September 1991 Table of Contents

Features Vaulted Concrete Roof Demands Custom-Built Forms

The challenging roof design of the Shiley Eye Center, University of California San Diego, required the use of custom-built formwork. The design of the 160-foot-long, 30-foot-wide roof called for arched joists having thickened center sections. The joists and beams also required an architectural finish because they are partially exposed. To meet these special requirements, the general contractor used custom-built wood-reinforced fiberglass forms. Read more

Features Developments in Shotcrete for Repairs and Rehabilitation

Many developments in shotcrete technology during the 1980s have enhanced shotcreting capabilities. Today, both dry- and wet-mix shotcretes often contain supplementary cementing materials, which improve shotcrete workability and performance. Read more

Features Ocean-Side Foundation Mat Pour Presents Challenges

A massive concrete foundation mat pour for a multiuse building complex in Newport Beach, California, presented contractors with a challenge. The mat, which varies from 3.5 to 8 feet thick, had to be placed over a quagmire 21 feet below sea level. To prepare the extremely wet site for concrete placement, workers first dewatered the area. After stabilizing the soil, they capped the area with a 4-inch-thick concrete water barrier topped with rolls of bentonite. Later, the bentonite was extended up the subgrade walls and coated with shotcrete Read more

Features Cement-Stabilized Alluvium Protects Embankments from Erosion

FNF Construction Inc. is using cement-stabilized alluvium (CSA) to channelize the Rio Salado's flow through Tempe, Arizona. By mixing portland cement, Class F fly ash, and native river bed (alluvial) soil, FNF is producing a CSA end product. While CSA is not new, using the extra-coarse alluvial deposits found in the Rio Salado bed is a new approach that offers increased durability and abrasion resistance. Read more

Features Concrete Canoe Racing

Concrete canoe racing is an opportunity for engineering students to learn about putting theory into practice, as well as how to work together as a project team. The idea for a concrete canoe race was spawned in 1970 when University of Illinois professor Clyde Kesler had his civil engineering honors students build a concrete canoe. Kesler invited the Purdue University civil engineering department chairman to have his students also build a canoe, then race it against the U of I craft. The first race was in May 1971 and was won by U of I. The next year Purdue hosted a race and won first place over 18 schools that responded to the area-wide invitation to participate. Read more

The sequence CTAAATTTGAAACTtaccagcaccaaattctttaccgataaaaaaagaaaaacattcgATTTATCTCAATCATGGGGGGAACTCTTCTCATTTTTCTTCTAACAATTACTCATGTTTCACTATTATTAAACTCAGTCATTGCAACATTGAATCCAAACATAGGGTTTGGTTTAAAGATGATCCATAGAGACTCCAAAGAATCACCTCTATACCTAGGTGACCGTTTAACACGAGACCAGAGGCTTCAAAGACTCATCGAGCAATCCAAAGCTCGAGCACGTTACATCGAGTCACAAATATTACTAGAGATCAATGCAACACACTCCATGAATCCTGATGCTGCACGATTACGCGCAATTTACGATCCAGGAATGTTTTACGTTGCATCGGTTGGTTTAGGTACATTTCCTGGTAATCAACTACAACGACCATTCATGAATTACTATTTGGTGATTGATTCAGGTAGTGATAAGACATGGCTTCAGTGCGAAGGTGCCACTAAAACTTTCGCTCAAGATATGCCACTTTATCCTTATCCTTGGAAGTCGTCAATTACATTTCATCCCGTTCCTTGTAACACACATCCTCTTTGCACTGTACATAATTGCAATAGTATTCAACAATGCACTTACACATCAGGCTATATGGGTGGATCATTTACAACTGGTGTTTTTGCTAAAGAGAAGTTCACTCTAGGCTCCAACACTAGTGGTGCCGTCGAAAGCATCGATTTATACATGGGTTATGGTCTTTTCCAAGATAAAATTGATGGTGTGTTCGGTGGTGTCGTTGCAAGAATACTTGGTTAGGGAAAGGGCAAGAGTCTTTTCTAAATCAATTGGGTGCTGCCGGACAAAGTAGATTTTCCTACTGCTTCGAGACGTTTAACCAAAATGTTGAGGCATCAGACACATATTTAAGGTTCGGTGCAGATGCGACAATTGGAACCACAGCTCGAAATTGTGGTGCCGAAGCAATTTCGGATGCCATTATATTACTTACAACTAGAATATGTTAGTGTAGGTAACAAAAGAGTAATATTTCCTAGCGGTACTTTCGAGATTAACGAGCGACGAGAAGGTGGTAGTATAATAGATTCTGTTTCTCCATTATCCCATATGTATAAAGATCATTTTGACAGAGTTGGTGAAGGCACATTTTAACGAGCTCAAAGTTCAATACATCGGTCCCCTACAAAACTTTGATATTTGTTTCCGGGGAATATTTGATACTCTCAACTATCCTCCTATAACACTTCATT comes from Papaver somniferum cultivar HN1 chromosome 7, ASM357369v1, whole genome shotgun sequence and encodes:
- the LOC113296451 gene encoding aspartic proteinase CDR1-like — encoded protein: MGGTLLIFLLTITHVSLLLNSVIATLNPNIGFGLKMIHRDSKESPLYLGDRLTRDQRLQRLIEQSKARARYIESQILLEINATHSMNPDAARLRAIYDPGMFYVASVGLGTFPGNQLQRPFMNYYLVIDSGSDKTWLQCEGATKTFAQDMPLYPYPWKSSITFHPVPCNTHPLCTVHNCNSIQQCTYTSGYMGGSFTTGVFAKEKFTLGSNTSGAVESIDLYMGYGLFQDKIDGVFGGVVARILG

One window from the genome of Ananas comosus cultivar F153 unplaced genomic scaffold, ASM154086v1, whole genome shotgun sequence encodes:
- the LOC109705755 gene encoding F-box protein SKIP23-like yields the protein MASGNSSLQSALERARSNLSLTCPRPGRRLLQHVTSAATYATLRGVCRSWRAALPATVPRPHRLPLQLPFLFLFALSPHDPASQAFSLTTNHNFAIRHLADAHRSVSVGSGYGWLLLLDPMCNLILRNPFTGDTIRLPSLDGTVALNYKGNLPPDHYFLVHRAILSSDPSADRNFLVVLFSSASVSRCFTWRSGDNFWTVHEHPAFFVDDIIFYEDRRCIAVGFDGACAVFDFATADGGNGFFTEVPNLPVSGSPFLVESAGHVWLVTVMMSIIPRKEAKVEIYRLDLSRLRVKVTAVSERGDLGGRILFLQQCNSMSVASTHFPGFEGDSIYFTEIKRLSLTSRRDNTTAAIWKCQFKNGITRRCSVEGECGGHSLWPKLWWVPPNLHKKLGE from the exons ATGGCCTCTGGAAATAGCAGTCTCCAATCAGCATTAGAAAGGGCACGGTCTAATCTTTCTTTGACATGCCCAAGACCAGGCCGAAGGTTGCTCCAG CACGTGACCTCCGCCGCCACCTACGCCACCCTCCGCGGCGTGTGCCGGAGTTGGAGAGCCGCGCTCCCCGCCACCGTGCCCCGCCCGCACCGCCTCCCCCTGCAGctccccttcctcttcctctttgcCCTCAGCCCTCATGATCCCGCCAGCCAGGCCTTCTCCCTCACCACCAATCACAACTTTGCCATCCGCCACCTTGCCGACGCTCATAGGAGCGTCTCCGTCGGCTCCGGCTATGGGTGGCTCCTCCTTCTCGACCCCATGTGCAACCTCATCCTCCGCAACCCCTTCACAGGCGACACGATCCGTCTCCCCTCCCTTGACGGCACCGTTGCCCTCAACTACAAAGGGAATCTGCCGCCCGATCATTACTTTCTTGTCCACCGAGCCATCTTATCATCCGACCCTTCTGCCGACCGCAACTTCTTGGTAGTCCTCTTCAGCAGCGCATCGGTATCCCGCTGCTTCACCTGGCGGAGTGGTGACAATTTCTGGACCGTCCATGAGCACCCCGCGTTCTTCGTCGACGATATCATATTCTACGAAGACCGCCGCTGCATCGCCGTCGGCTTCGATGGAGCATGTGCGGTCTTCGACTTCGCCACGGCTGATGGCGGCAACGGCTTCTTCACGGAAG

Features Grooved Bridge Decks Are Safer Bridge Decks

Unfortunately, far more highway bridges in the United States are "substandard" than are able to be repaired. A common sign of bridge deck wear is loss of skid resistance, which often becomes evident when water collects on the bridge deck. Bridge deck designers usually try to minimize water accumulation by establishing a cross slope with drainage channels and by deck surface texturing. A common method of texturing is transverse tining with a metal rake while concrete is still plastic. Although this method can produce grooves deep enough for a high-friction surface, the grooves are nonuniform and limited in depth. Read more

Features Daily Reports Repay the Effort to Keep Them Current

Concise, complete daily reports have many uses that more than repay the cost and effort involved in preparing them. The daily report provides an objective history of the entire project. It should be used as a tool for managing the current project and planning the next one. Data provided by well-prepared daily reports make the estimating and bidding process much more than an educated guess. Daily reports are also invaluable for documenting construction claims and showing what happened if problems should arise. Read more

Features Consolidating Concrete the Right Way

Properly using internal vibrators to consolidate concrete can help minimize honeycombing, pour lines, vibrator burns, excessive bugholes and other defects. This article sets forth the author's ten rules for using an internal vibrator correctly. Read more

Problem Clinic Quality Requirements for Curing Water

How pure does curing water for concrete have to be? We want to use river water to cure concrete for an elevated structural slab at a train station. Read more

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